Breezing down Batur

Normally we shop around for tours, but this time we decided to go with our hotel's recommendation for a downhill-cycling tour from Mount Batur.  Without knowing the details, we showed up at 8am and were taken by minivan to a mix of stops along the way to Mount Batur. Our first quick stop was at Tegallalang rice terraces, where we snapped a few pictures and hopped back in the van. 

We then stopped at a local plantation where we saw various coffee, tea, and spice plants, and learned about how Kopi Luwak is "made".  We also got to sample a whole bunch of different teas and coffees that they produce.  They were all delicious but our 2 favourites were the ginger tea and mangosteen tea. 

On our way back to the van, we also saw a Mimosa Pudica - a fern that closes when you lightly touch it!

We then drove up to a restaurant on the Mount Batur caldera, where we had breakfast while enjoying the view. 

After breakfast, we picked out our biking equipment and went on a 26km ride back down toward Ubud.  The ride was mostly downhill on paved village roads, so we barely needed to pedal (other than 3 very steep hills).

Along the way down, we also stopped at a few key area of interest where our guide gave us some information about Balinese life and culture.  A couple of interesting facts that we learned:
- Balinese normally have 4 children and they are always named the same based on birth order, regardless of if they are male or female.  The first born is named Wayan, 2nd born is Putu, 3rd is Made, and 4th is Ketut.  Since everyone is named the same, people often go by nicknames or their second names to help distringuish between each other.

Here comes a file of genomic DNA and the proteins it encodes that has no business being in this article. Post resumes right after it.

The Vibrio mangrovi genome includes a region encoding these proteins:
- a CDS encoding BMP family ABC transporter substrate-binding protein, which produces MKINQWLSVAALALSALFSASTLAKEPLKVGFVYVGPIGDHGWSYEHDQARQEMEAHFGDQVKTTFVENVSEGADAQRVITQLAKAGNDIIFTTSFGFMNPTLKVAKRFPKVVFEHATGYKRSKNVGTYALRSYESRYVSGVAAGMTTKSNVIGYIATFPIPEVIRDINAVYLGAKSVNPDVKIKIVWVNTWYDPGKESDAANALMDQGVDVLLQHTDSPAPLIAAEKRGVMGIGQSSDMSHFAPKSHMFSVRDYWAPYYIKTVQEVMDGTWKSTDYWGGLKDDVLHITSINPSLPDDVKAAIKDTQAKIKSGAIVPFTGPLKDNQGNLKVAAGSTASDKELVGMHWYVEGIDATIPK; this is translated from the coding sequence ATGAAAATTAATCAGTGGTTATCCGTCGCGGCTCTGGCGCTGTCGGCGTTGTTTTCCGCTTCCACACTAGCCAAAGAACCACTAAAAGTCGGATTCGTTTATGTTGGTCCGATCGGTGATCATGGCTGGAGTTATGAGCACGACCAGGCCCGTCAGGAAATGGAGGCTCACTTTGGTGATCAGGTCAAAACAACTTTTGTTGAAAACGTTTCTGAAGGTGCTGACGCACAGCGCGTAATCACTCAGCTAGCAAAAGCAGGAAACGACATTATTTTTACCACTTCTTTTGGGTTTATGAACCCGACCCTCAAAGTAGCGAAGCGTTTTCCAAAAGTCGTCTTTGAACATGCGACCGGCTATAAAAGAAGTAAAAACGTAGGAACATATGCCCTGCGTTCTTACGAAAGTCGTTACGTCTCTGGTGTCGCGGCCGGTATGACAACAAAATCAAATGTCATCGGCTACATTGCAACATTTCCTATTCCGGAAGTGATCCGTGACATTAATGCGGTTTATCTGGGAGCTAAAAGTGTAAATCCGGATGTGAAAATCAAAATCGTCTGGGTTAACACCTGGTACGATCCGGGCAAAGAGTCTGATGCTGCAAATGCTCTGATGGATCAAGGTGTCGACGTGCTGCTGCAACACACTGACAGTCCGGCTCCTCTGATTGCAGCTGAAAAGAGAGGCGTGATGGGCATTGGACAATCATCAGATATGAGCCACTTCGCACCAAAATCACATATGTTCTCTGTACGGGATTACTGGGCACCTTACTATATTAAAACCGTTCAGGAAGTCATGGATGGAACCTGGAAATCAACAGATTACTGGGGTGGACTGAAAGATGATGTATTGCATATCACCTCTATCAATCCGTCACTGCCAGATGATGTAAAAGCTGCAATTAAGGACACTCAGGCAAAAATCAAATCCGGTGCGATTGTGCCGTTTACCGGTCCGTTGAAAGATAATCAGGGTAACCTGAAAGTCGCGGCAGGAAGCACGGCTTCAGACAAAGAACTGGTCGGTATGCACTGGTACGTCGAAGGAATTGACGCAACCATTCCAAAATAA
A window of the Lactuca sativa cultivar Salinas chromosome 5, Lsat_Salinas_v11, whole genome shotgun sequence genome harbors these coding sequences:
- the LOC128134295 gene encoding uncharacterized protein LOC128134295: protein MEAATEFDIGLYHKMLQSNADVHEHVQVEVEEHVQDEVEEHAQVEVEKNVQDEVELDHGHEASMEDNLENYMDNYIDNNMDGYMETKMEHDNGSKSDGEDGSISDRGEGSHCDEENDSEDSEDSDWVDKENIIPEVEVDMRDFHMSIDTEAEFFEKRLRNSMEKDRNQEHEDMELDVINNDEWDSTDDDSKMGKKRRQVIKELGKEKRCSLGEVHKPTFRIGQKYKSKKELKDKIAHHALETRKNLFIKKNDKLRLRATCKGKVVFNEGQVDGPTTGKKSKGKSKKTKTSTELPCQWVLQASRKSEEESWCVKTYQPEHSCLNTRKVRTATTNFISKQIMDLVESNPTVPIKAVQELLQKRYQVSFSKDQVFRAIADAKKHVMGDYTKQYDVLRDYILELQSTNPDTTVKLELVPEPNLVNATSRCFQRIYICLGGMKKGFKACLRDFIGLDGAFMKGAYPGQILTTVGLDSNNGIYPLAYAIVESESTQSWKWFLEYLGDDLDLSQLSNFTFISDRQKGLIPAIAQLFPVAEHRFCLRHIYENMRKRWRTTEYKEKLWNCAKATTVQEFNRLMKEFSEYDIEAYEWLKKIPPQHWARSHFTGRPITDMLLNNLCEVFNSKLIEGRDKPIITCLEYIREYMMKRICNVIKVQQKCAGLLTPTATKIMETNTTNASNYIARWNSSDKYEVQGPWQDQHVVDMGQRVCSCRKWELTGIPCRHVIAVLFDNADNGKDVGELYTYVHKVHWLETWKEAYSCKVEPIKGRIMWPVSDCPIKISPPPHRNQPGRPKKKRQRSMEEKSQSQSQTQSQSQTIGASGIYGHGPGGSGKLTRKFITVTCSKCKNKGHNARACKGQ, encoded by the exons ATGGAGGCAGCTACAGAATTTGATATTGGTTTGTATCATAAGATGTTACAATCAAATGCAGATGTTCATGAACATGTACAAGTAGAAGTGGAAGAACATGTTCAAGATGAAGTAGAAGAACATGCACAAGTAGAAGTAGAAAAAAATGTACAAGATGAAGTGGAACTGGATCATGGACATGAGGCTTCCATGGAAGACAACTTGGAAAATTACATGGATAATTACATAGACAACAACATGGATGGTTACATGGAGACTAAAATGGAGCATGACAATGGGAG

- Located at the North side, Balinese villages always have a main temple and public area + school, where major ceremonies, events, and meetings are held for the village.  The more senior / important the family, the more North (closer to the village temple) they live. 
- Each family home within the village has a family temple, located on the East side of the property, and multiple buildings where the family sleeps.  Blessings and offerings are performed at the family home and temple every morning, and the most senior family members sleep in the buildings that are Northernmost.
- Family homes are handed down to the children.  Typically, after marriage, sons remain at the family home and daughters can choose to either move to their husbands home or stay at their family home to care for the older generations (ie. in the case where the family only has daughters or maybe the sons live far away for work).
- In Bali, both men and women work in the rice fields (on other Indonesian islands, it is usually just the men who work the rice fields).

The trip ended at the Bali Breeze Tours' home of operations for a buffet lunch, before being driven back to our hotel. 

Foraging near Ubud

During one of our walks around town, we met Shaya (Patricia).  She was promoting her new business idea that had just launched - a course on foraging and cooking food in Ubud.  Jen was always interested in trying a foraging course somewhere, so we decided to book it.  A few days later, we took an early morning car to her place ~30 min North of Ubud.